Design Like You Give A Damn is the name of a book by Architecture for Hunanity. I was told about this book and another, Design For The Other 90%, by Gaelyn from Tug Collective. I (Stephen) was very interested in these ideas of design from the beginning of the course. I am also very interested in implementing these ideas in my own practices within the near future. After Kevin and I began to work out methods of treatment for our pallet structure Gaelyn sent us a page from Design Like You Give A Damn. This depicts our chosen construction methods.
“The pallets can be plastered in wattle and daub or filled with straw, rubble or other material for insulation.” -Design Like You Give A Damn, a project by I-Beam Design
The ability to re-use one of Windsor’s most plentiful object (the pallet) gives rise to the opportunity to create extremely low impact structures and community sites. Our group is doing experiments that will give insight into many aspects of this building method.
Getting Technical, Practical and Moving Forward
After having a meeting with Noel and Rod last Thursday, Noel gave us really good insight about our current structures, and while unique, we are not thinking as practically as we should be, and they did not match the budget that is constraining us. We now have a more narrow direction and feel we are on the right track. From here we researched pre-fab greenhouses available to us to try to get a price-point to match our budget. We are also planning to utilize the side of the eco-house to benefit both the greenhouse and the eco-house.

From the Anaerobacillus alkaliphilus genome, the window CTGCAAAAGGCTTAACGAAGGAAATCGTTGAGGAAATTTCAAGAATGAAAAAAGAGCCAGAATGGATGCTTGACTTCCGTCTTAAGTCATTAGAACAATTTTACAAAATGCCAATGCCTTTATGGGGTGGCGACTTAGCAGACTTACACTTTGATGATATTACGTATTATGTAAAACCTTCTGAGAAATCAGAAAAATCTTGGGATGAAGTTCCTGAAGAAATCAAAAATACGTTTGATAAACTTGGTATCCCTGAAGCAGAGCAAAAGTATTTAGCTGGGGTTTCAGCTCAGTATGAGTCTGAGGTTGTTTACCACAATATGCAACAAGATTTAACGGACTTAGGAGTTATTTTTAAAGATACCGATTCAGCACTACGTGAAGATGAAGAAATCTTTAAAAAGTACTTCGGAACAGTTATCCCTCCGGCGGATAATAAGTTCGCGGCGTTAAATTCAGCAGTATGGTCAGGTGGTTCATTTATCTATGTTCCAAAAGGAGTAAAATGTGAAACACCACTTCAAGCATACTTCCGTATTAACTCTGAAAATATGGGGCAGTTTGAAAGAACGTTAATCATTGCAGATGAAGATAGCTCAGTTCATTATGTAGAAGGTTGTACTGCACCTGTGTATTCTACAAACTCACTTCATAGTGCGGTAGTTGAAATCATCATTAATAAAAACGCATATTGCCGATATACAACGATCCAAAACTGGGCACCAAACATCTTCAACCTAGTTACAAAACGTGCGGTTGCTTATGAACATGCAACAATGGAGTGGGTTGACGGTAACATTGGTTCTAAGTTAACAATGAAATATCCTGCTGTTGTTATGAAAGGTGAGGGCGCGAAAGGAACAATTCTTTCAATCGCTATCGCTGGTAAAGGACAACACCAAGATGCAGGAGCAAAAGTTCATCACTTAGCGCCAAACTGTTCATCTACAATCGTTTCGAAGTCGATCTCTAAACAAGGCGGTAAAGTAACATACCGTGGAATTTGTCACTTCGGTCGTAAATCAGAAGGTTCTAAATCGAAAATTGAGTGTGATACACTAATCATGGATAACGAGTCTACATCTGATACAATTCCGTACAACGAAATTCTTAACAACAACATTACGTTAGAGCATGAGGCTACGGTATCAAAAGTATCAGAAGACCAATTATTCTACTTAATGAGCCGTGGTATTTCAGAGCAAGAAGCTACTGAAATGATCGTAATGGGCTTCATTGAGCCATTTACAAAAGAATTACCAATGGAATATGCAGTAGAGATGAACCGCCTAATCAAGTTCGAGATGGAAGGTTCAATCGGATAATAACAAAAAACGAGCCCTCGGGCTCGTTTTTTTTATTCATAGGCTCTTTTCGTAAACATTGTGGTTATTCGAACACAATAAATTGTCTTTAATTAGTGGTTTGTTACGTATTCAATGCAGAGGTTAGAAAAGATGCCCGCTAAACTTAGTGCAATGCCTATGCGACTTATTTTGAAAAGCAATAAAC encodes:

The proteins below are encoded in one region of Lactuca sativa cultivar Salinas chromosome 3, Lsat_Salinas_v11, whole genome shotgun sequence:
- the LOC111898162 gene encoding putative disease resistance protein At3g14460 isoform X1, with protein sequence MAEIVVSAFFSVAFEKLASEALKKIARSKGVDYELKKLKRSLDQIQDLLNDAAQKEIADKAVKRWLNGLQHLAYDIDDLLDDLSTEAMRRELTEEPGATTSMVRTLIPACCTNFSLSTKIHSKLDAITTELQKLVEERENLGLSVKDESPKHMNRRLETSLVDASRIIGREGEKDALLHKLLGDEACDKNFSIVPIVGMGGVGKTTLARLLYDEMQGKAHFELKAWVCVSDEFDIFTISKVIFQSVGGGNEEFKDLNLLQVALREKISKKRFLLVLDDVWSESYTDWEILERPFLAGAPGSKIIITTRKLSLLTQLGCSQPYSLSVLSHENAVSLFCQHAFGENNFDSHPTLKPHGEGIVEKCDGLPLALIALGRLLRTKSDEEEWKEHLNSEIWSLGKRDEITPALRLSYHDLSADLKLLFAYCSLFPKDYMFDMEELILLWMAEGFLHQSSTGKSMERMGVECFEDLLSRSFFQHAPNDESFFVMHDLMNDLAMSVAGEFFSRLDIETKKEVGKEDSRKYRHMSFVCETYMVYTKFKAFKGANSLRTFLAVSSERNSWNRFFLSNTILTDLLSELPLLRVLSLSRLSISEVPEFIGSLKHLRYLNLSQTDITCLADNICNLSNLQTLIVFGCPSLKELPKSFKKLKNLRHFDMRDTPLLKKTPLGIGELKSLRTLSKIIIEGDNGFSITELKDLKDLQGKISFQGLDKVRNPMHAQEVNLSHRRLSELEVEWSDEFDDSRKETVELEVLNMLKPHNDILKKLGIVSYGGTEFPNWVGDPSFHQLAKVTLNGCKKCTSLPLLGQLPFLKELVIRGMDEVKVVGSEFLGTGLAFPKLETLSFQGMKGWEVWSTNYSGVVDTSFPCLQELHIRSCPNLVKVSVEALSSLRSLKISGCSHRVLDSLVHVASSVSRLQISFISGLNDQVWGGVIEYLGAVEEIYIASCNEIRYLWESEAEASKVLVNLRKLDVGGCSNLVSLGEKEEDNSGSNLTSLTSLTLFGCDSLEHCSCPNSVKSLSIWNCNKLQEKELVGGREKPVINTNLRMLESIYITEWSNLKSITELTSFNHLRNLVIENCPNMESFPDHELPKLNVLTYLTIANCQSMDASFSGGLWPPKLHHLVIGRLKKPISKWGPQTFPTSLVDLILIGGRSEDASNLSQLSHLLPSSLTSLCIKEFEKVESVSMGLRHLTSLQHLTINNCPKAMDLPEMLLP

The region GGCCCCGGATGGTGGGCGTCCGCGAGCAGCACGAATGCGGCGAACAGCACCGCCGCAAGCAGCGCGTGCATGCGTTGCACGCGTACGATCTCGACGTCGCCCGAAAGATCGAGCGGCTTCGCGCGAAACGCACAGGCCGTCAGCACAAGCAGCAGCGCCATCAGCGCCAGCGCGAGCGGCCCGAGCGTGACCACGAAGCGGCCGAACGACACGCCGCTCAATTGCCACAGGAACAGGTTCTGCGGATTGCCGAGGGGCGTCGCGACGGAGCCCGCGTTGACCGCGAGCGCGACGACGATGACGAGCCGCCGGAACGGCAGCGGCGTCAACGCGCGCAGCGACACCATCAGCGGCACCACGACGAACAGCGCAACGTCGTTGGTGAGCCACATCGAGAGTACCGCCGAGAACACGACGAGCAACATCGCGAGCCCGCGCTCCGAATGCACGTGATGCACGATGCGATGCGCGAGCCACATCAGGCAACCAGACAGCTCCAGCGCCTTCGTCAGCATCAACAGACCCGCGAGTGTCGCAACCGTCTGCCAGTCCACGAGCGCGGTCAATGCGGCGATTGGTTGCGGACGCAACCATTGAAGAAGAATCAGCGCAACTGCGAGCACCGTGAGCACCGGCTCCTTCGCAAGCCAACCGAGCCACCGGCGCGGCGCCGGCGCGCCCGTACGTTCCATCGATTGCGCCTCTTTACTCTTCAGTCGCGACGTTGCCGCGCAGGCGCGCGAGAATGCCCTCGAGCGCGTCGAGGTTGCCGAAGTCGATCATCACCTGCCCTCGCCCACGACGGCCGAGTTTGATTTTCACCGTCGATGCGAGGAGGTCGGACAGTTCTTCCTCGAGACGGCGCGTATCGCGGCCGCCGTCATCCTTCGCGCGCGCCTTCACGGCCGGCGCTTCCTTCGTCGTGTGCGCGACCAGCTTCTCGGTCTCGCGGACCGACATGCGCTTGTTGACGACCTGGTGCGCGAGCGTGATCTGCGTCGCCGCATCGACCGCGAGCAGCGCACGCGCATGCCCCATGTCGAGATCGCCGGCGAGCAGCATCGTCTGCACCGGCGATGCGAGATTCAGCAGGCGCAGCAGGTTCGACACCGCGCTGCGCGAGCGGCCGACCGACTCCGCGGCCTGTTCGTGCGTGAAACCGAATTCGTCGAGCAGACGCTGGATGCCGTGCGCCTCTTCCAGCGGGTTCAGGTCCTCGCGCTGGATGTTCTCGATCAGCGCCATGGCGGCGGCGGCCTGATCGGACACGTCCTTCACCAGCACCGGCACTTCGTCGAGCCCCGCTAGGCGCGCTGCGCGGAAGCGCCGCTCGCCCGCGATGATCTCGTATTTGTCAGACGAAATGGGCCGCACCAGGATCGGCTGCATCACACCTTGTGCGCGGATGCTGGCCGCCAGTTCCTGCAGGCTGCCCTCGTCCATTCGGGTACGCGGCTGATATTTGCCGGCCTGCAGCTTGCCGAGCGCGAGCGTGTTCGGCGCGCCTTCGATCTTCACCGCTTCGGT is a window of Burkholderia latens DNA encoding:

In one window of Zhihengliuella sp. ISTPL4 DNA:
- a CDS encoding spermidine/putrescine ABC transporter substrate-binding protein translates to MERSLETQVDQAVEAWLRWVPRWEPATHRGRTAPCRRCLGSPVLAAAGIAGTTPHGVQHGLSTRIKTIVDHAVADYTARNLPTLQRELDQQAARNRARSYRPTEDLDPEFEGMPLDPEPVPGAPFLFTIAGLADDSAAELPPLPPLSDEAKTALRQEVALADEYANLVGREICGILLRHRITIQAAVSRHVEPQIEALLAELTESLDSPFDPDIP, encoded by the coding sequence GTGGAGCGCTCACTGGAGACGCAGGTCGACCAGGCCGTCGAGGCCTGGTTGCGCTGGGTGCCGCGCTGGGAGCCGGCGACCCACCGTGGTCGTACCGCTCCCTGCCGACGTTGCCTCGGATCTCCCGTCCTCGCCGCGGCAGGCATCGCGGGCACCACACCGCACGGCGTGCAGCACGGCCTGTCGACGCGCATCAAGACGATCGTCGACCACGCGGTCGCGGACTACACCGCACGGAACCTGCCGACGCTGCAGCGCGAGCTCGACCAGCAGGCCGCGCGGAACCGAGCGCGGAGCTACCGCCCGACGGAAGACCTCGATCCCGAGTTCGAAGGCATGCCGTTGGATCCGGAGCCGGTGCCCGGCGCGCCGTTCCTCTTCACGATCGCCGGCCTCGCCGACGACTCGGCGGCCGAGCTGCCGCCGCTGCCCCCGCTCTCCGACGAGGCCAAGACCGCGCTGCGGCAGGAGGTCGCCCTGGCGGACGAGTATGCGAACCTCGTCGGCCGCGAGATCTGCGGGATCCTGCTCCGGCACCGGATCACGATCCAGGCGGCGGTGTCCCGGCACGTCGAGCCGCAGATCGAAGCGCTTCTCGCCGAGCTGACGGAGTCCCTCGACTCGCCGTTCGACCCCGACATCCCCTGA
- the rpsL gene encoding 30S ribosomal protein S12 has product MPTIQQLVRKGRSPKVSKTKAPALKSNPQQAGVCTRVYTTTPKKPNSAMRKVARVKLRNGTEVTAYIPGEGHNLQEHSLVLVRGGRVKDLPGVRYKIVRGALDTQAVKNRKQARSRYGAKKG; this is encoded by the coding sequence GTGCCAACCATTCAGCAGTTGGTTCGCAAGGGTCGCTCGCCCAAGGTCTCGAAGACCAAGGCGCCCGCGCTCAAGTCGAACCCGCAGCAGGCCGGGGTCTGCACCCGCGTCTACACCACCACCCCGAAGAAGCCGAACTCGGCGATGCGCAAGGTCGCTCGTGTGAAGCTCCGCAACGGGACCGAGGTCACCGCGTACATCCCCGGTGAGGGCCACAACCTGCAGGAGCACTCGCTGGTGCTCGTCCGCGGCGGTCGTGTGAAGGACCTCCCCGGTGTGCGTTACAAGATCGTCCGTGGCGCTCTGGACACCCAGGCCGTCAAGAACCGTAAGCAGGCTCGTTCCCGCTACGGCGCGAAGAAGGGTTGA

Yesterday, we met with Jennifer. She was excited both about our spinal designs (see last blog), as well as our lean-to greenhouse design, as long as we hybrid it and make it more unique. We agreed to research pricing on materials for the spinal designs, create detailed drawings and schematics. We are going to get back to Jennifer with the pricing hopefully this Thursday so the choice of materials can be complete. We are also going to speak with Martha Gay-Scroggins this Thursday who is a professor in the Department of Plant Agriculture in Guelph. She is hopefully going to give us ideas on how to build the greenhouse, how to make it sustainable and anything other information we need.
Urban Agriculture: Opportunities and Challenges
Landscape Architecture specialist Karen Landman will present “Urban Agriculture: Opportunities and Challenges” to the public at 7pm on Thursday March 18 at the University of Windsor.
Ms. Landman will address the opportunities and challenges of sustainable living through urban food production while discussing urban agriculture, land stewardship, food systems and urban ‘greening’ projects in other communities.